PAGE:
Take a dive into that well with the best the Cultural Olympiad has to offer. Performances will be going on around Sochi and other areas in Russia throughout the games.
Russia has a rich history of tsars, dictators, and federalist leadership—a history that is reflected in the architecture of the city of Sochi. Most notable is the Sochi Railway Station; its majestic white arches running the length of the building and the stately clock tower that stands by the building’s side will transport you back to the Stalin era in Russia’s history.
But Sochi is about more than just its rulers. Sochi is also known for friendship. A living representation of that worldwide friendship can be found at the Friendship Tree Garden Museum. There, visitors will find a tree grown from over 170 buds planted by notable guests from across the globe, a true embodiment of transcending differences to create beauty.
Culture at Home
Even if you aren’t in Sochi, these Winter Games can still jumpstart your cultural awareness. Try visiting a restaurant with authentic food from the country whose athletes medaled in your favorite event. Even if you decide you don’t like the food, you will have a fuller view of the country and its traditions, associated with smells and tastes unique to your experience. If you want to sample multiple cultures, find an art or dance festival being held near you. Folk dance festivals held across the globe can teach unique lessons about a country’s culture.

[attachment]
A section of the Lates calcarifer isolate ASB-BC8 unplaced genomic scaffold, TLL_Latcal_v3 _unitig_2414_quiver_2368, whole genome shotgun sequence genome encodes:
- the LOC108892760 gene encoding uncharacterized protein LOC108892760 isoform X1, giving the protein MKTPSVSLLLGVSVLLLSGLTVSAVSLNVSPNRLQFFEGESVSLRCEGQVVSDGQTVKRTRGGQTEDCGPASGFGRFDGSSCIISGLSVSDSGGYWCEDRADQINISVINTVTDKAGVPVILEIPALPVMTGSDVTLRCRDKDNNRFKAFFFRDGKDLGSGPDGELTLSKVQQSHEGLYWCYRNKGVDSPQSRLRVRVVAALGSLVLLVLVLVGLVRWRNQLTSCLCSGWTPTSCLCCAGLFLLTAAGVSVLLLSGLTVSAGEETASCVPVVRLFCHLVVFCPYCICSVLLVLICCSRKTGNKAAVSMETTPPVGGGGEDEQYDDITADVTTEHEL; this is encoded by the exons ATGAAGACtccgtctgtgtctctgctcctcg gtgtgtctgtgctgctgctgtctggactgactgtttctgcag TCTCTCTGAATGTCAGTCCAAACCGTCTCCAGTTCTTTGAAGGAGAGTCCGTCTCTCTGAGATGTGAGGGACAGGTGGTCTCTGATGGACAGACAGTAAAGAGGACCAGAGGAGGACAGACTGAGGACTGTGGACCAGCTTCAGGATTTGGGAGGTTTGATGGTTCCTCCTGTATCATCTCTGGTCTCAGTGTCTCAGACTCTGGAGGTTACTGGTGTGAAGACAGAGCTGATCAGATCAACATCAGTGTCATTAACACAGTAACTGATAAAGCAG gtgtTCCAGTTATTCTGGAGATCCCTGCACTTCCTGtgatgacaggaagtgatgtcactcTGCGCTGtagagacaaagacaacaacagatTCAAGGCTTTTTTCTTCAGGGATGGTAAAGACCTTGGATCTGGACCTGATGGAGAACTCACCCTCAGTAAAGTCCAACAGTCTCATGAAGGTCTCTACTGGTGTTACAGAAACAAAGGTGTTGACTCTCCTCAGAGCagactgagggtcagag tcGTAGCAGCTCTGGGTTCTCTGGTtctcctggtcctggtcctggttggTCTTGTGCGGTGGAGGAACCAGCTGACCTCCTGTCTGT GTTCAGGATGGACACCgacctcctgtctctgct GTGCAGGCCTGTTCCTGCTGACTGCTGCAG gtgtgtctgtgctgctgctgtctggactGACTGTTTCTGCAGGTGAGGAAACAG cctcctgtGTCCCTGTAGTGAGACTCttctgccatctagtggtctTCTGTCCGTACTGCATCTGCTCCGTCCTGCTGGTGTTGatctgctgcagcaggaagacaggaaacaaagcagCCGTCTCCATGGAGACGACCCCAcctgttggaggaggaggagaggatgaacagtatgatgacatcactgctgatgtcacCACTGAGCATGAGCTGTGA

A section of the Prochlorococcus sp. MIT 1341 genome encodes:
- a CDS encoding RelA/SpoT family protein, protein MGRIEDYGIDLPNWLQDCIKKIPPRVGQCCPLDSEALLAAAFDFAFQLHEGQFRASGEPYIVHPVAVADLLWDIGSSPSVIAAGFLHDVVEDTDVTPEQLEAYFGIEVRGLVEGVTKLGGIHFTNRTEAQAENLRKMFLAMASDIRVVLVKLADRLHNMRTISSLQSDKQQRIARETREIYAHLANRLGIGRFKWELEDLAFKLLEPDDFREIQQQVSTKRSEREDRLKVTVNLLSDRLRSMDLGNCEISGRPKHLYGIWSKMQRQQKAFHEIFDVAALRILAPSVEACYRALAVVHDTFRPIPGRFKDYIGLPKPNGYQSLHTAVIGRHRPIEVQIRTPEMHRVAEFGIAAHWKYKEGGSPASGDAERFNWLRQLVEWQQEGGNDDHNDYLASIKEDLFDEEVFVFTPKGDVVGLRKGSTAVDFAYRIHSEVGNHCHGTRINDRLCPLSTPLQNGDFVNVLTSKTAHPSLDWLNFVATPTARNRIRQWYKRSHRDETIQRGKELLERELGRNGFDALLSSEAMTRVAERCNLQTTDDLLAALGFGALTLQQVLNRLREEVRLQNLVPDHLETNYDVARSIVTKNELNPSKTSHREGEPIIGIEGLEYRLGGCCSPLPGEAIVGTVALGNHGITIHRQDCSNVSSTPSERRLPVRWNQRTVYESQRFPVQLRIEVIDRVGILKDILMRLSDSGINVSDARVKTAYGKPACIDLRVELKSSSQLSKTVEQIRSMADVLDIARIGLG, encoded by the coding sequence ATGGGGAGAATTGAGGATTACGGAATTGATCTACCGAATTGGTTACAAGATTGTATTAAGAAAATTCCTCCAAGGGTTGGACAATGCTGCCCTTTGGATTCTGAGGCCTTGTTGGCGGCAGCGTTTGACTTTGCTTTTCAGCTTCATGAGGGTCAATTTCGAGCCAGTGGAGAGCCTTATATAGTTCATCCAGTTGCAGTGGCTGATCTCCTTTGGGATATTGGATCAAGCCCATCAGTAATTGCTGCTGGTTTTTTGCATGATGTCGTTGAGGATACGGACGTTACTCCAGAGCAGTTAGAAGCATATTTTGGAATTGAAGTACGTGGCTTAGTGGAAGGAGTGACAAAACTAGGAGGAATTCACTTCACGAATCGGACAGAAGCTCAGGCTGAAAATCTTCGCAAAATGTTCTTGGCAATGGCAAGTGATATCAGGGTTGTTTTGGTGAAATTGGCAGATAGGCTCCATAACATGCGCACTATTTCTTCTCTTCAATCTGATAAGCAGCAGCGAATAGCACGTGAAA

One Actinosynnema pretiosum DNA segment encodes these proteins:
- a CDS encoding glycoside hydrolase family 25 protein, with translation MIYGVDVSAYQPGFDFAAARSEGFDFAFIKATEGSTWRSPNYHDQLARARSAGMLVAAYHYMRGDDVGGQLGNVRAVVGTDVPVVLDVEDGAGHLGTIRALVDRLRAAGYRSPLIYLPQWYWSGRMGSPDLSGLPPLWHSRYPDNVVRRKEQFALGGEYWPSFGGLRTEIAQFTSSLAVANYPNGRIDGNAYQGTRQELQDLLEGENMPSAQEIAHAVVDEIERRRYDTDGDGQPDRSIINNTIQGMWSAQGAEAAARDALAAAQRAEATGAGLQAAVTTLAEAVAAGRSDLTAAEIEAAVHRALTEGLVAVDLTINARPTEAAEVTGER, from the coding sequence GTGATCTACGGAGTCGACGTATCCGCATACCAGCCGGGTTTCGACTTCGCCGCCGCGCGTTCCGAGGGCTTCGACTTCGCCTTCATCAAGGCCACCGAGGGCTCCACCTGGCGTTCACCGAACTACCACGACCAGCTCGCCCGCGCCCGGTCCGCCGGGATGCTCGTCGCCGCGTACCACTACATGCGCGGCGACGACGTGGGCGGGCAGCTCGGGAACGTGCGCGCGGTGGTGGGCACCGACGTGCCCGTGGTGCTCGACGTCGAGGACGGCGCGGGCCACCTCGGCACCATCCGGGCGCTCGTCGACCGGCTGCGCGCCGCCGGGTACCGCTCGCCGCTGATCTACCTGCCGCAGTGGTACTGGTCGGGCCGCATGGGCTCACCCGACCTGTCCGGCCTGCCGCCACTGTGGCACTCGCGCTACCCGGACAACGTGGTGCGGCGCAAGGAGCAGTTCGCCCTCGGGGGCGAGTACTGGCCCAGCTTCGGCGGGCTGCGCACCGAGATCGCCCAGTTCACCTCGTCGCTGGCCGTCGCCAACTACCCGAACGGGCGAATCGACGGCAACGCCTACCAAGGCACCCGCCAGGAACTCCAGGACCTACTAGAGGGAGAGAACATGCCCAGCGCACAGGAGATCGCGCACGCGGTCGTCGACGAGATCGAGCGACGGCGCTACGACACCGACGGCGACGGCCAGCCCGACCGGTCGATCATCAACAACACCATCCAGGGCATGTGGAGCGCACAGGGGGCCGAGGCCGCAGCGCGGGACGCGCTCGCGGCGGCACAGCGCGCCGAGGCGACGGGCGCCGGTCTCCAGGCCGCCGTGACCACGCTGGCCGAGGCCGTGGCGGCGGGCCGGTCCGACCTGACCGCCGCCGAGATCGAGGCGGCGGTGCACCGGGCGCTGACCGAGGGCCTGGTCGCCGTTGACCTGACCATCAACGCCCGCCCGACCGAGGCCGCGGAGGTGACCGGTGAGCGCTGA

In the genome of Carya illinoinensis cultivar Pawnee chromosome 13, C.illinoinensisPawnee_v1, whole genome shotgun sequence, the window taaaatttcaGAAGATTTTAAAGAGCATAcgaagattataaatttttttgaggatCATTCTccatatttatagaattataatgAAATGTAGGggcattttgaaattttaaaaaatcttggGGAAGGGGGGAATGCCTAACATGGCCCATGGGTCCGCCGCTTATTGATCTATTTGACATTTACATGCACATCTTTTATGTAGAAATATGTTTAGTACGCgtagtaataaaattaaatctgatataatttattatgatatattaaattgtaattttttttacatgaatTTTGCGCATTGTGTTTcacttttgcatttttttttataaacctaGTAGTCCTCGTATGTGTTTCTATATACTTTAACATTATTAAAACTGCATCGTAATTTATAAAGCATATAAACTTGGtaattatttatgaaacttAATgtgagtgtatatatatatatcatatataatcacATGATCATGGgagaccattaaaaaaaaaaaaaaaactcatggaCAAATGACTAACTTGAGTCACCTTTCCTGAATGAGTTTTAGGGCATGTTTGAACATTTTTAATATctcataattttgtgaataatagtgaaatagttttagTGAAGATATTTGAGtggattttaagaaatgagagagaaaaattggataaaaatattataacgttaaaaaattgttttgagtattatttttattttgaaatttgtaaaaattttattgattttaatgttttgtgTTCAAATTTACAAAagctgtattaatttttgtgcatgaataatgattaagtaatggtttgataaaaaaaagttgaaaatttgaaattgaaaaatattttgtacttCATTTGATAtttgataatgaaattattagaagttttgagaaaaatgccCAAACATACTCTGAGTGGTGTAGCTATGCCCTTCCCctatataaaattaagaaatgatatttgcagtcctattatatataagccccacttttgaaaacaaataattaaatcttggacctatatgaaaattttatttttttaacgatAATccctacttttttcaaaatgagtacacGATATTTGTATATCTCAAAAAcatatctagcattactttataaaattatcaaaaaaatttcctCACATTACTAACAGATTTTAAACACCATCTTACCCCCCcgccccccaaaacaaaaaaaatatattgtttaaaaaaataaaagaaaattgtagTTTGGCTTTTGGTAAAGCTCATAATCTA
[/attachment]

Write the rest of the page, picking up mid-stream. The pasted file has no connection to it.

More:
Wherever you end up enjoying the Olympics this winter, find a way to round out your athletic experience with some culture. “I think part of the goal of having an Olympics is really letting us get to know one another,” Austin observes. “We dance in other people’s shoes when we watch them on stage.”
Whether it is food or music, dance or museums, or even tuning in to the opening ceremonies, your Olympic experience won’t be complete without a dash of culture. Amidst your wild cheers for fellow countrymen and your tears of pride as you listen to your anthem laud your nation’s athletic achievement, take a moment to look at the stranger standing next to you; take a moment to dance in his shoes.
History of Sochi
When the Olympic Committee announced its decision to let Sochi host the 2014 Winter Games, the world rejoiced,
excited to let Russia host its first games as a country. But Russians just scratched their heads. Sochi? While anywhere in Russia might evoke images of snow and ice and cold for most of the world, natives have always considered Sochi to be a warm resort town complete with palm trees and beaches.
Located in southern Russia on the shores of the Black Sea, Sochi has a conflicted political history. Because of its beautiful climate and advantageous location as a shipping port, empire after empire took control of the region during the Middle Ages only to lose it again to the next invaders. Eventually, Sochi became part of what is now Russia, and the town was given its current name.
Sochi is not located near any of Russia’s large, internationally recognized cities like Moscow or St. Petersburg. Instead, it lies south of Ukraine in the more temperate climates of the region. However, as host city to the XXII Olympic Winter Games, Sochi may see the economic growth needed to add its name to the list of notable and known Russian cities.
By AmberLee Hansen